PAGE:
What Would Wall Street Do: Week 13 Power Broker Rankings
For information on how these ranks were initially derived, check out posts here.
So the power ranks are in, and I added a new feature—the overall rank.
It's a combination of Sharpe and Alpha total convictions (Beta is a component of Alpha, and Sharpe has its own risk adjustment, so adding Beta into the mix would be redundant). I have also further refined the Sharpe rank to account only for points scored ABOVE the spread.
By doing this, I'm actually ranking a team's consistent ability to bust a spread, and hopefully making it far more useful for parlays in the future. The alpha and beta are very much the same, but I've slightly tweaked how they are scaled for ranking purposes—thus there may be a minor rank change from last week's post. This has had little effect on the rankings, but has improved the double bet performance.
Here are the financials—if you want to see any specific game breakdowns this week, let me know and I can post it:
A lot of the same from last week—but I did note a trend that most of the press has given a lot of attention to. Tennessee's fall from grace has been nothing if not meteoric, and it has largely been attributed to the absence of Albert Haynesworth.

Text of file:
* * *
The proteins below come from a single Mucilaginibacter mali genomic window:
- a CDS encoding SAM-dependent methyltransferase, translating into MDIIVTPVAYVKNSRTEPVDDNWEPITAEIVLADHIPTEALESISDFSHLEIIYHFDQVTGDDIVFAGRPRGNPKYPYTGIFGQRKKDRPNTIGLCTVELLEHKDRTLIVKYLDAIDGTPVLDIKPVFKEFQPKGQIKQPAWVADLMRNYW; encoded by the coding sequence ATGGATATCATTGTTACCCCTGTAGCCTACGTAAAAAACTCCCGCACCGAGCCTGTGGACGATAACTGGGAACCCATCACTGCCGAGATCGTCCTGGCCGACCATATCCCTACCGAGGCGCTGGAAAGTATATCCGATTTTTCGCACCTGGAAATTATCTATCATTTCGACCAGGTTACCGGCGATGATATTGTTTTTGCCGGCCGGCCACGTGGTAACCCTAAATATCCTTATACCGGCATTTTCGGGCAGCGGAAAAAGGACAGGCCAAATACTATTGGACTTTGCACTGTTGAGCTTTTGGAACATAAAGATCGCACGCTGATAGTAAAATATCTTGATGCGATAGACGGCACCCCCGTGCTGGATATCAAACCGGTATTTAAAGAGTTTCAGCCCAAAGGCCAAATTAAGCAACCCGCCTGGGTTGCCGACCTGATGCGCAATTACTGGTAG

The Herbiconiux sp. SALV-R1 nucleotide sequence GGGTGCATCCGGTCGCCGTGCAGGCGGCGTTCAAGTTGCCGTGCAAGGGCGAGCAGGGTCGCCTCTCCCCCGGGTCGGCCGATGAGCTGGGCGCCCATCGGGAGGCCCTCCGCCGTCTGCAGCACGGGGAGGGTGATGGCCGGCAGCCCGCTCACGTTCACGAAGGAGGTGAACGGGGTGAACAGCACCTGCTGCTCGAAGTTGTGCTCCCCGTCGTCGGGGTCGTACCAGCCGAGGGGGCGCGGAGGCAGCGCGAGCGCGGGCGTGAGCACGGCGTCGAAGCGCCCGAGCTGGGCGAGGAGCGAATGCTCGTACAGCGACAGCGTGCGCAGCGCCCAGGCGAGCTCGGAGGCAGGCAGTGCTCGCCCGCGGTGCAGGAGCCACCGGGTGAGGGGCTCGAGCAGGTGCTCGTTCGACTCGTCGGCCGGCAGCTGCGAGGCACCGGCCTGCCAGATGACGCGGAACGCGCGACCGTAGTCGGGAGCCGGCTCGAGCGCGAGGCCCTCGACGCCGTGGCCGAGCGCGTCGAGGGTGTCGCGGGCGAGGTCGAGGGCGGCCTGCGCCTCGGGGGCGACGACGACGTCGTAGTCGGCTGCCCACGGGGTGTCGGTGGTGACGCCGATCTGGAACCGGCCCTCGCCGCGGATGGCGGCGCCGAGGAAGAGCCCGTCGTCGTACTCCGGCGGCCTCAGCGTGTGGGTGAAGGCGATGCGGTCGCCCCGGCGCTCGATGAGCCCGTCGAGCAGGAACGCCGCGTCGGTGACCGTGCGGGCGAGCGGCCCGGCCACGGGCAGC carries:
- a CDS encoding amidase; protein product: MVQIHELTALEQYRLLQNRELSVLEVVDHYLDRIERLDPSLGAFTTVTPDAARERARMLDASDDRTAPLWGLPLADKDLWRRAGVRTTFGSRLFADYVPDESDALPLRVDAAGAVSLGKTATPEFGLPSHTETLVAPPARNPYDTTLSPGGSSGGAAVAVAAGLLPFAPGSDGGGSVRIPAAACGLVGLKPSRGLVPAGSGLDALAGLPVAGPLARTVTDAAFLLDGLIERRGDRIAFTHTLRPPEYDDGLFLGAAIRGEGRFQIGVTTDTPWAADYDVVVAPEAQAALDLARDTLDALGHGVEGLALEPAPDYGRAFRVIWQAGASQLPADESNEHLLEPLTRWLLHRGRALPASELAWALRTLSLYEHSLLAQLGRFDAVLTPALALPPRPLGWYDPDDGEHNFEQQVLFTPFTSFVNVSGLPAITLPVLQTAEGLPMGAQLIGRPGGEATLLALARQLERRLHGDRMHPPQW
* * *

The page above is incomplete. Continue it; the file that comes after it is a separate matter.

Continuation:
But is it really just one man that makes the difference?
If I look back in the rankings, we see the following:
The most obvious drop is in the Sharpe—and boy does it drop. Nearly 20 spots in three weeks!
But the alpha and beta are exactly the same since week eight. So what does that tell us?
Well, since Sharpe measures point output over the spread adjusted for risk, it's clear they can't score, not that they can't play defense. The loss of Haynesworth has been a problem, but what it has highlighted is the poor play of Vince Young and the Titan offense more than anything else.
Teams are stacking eight in the box and making Young beat them with his arm, something he has yet to prove he can really do, especially with this young receiving core. The real Titans show up in the alpha and beta ranks, which take into account statistics that correct for league averages as well as point output. They have consistently ranked in the bottom half of the league.
So, will the real Titans please stand up? The Box will be hard pressed to take them as favorites for the rest of the year, with or without Haynesworth.
Here are the overall financial rankings, the new segment. This should closely compare with most of the power rankings out there, with a few exceptions.
The arrows indicate a change from last week's overall rank. Big movers are: Tennessee, San Francisco, Chicago, Carolina, and Minnesota.
Upward motion from Chicago, SF, and Minnesota reflect the great play and wins in Week 12, while the drop in Tennessee (see above) and Carolina reflect losses. The triumphant return of Steve Smith couldn't even outshadow the QB troubles for the Panthers.
Biggest surprise: Jacksonville at 19 despite it's record. Jacksonville has a long history of playing up or down to competition. Their consistency—especially against their statistical expectations—is terrible. It may be brought down mostly by the residual effects of the 41-24 drubbing New Orleans gave them a few weeks ago, but they currently sit at number 19. As I get deeper into the stats, maybe I'll get a specific explanation for that posted here this week.
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